March 4, 2013 – EGYPT – Swarms of locusts have been seen in several districts of Cairo on Saturday, including Moqatam and New Cairo. The feared ‘locust plague’ could reach Cairo, after prior sightings were reported along the Red Sea coast and in Upper Egypt. Some citizens burned tires to create a black fog to keep the locusts from settling in the city. Swarms were earlier reported to have reached Egypt’s Red Sea city of Zafarana, some 200 kilometers from Cairo, and then the Upper Egyptian city of Qena where locusts appeared in at least three major villages. There has earlier been reports of a “plague of locusts,” which some experts say could hit Egypt’s Nile Delta. Since January, swarms of the insects — originating from Sudan — have been spotted along the Red Sea coast in south-eastern Egypt, north-eastern Sudan, Eritrea and Saudi Arabia. In 2004, Egypt witnessed one of the most serious locust infestations in recent history, when farmers in 15 out of the country’s 27 governorates suffered extensive crop damage. At the time, the Land Centre for Human Rights, a local NGO devoted to agriculture issues, reported that 38 percent of the nation’s crops had been damaged as a direct result of the arrival of locusts. According to the UN Food and Agriculture Organization (FAO), one ton of locusts eat the same amount of food in a single day as around 2,500 people. –Ahram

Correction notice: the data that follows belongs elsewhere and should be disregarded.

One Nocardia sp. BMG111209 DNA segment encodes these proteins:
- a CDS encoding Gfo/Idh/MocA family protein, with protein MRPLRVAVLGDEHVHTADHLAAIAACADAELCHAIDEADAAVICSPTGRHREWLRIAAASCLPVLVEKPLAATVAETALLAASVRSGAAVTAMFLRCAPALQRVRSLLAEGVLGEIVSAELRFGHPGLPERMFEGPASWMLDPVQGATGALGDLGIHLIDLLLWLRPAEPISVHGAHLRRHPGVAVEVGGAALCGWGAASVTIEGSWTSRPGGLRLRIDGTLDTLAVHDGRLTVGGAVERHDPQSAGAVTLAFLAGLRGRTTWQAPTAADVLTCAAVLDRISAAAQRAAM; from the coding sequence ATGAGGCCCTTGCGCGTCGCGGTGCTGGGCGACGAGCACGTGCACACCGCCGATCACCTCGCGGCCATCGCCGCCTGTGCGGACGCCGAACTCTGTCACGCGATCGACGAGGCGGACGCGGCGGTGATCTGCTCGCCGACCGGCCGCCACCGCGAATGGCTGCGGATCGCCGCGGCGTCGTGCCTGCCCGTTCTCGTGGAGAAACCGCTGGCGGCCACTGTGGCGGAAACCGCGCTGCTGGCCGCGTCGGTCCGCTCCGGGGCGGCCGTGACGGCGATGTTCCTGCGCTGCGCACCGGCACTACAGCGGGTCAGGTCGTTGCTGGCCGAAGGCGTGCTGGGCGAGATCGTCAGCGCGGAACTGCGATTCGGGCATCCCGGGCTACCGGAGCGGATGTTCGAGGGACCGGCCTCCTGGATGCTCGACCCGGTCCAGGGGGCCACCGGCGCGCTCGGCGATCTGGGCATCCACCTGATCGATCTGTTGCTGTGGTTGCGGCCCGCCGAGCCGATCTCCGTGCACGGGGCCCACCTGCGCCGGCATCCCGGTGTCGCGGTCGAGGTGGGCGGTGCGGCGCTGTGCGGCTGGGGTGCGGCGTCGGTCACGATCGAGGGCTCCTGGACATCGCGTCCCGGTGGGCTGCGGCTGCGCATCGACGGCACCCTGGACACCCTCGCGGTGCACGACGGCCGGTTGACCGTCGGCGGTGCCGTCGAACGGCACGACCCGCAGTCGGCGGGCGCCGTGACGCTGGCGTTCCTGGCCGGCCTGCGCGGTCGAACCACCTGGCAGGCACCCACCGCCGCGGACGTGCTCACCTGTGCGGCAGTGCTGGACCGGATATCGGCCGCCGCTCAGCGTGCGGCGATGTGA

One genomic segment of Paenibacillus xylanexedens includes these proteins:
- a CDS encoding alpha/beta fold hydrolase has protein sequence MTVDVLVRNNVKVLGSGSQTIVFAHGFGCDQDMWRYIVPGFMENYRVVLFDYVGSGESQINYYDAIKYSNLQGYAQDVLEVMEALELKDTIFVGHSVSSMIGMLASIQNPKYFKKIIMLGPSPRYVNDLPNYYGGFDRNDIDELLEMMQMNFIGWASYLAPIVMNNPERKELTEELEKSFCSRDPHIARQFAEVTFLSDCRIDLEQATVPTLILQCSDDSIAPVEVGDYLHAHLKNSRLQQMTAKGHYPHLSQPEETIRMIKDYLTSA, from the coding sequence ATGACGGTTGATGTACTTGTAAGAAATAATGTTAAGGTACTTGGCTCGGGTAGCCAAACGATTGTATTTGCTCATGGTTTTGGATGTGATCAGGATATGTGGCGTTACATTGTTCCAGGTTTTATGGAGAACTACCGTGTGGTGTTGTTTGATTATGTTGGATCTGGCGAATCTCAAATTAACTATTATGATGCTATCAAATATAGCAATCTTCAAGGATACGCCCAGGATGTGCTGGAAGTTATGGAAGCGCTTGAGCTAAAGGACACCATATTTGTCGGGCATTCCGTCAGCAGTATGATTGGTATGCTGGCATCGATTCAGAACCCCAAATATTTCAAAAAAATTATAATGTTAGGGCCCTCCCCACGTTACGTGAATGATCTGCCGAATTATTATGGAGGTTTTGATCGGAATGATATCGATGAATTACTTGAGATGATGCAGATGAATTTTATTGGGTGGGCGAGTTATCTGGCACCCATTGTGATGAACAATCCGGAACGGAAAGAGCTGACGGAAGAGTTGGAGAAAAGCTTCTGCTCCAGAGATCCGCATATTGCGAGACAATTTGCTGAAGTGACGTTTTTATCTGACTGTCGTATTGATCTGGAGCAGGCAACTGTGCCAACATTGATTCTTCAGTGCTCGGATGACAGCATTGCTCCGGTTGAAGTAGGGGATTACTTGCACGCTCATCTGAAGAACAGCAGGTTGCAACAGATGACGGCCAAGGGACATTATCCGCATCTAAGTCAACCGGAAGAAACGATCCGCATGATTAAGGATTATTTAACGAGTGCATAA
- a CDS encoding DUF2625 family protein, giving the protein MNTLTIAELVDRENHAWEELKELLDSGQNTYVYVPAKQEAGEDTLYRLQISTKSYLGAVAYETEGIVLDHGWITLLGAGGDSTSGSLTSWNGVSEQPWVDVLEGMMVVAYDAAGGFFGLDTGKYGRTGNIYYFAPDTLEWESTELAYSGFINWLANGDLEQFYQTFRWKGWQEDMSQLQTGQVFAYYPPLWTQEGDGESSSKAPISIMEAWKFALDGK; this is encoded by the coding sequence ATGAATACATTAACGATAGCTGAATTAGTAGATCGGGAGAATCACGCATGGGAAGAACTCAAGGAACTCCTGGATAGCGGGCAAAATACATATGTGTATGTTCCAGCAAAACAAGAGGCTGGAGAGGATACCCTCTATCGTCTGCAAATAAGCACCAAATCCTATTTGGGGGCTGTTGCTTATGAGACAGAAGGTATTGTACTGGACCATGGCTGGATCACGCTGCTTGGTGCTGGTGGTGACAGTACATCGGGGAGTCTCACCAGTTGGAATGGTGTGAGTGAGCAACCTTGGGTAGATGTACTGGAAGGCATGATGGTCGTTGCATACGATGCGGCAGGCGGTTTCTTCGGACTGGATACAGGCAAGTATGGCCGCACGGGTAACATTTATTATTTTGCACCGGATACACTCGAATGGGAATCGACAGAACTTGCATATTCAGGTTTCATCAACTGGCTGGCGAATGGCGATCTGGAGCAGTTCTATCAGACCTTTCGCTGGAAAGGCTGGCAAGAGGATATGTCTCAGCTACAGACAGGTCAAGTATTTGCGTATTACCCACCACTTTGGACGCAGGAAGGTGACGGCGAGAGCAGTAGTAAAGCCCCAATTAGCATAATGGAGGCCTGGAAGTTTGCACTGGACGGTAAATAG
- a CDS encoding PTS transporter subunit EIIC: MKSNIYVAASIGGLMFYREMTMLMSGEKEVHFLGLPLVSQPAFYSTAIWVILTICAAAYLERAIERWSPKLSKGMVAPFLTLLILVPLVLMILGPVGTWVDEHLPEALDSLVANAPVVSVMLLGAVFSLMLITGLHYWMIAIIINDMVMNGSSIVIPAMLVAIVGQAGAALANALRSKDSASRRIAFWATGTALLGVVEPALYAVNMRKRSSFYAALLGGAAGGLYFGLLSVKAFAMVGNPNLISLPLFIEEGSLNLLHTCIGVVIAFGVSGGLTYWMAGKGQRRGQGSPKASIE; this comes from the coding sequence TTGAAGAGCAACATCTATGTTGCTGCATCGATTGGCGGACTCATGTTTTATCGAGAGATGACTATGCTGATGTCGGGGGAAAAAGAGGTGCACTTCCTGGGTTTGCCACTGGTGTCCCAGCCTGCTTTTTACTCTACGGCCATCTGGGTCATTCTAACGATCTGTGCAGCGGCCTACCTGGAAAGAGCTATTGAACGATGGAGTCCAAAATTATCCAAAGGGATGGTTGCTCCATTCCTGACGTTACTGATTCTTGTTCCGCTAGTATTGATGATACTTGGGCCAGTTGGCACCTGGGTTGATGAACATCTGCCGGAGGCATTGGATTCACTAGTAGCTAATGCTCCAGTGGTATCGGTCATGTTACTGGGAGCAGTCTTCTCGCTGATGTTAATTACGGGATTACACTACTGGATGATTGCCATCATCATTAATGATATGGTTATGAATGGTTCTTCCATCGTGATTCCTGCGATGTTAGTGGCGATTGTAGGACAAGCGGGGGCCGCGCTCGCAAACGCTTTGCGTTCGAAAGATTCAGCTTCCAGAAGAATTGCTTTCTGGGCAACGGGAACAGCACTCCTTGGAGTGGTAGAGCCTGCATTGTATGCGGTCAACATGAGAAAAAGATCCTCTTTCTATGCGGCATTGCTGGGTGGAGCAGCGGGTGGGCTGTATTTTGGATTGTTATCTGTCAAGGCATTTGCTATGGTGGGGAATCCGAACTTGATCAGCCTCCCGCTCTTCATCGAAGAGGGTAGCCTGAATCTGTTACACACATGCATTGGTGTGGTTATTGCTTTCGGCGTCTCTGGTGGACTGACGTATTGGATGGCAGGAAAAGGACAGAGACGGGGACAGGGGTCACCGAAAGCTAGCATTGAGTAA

March 4, 2013 – EARTH – This is proving a freakish year for weather, but Japan is having an odder time of it than most. The country has had a record winter for snow, and northern Japan is currently coated by unprecedented volumes of the white stuff – more than five meters at higher altitudes, with houses turned into igloos and roads into snow tunnels. In the Hakkoda Mountains the depth of snow has been measured at 5.61 meters – a record for Japan. Even lower down, in the city of Aomori, snow is standing at almost 1.5 meters and bulldozers have to work round the clock. This has also been a record year for snow in parts of Russia – a couple of weeks ago snow piles of more than five meters caused gridlock in Moscow – and Switzerland, too, has been experiencing dramatic snowfalls, with depths of up to three meters. These snowfalls, especially those in northern Japan, are remarkable by any standards. But they still fall well short of the all-time record-breakers. Tamarack in California claims the record for the deepest snow ever recorded: 11.5 meters on 11 March 1911. That was clearly some year in the Sierra Nevada, as Tamarack also recorded the largest snowfall in a single month in the US: almost 10 meters. -Guardian
Heaped snow in Red Square, Moscow, 21 January 2013. Most of northern Russia was buried in heavy snowfalls this winter.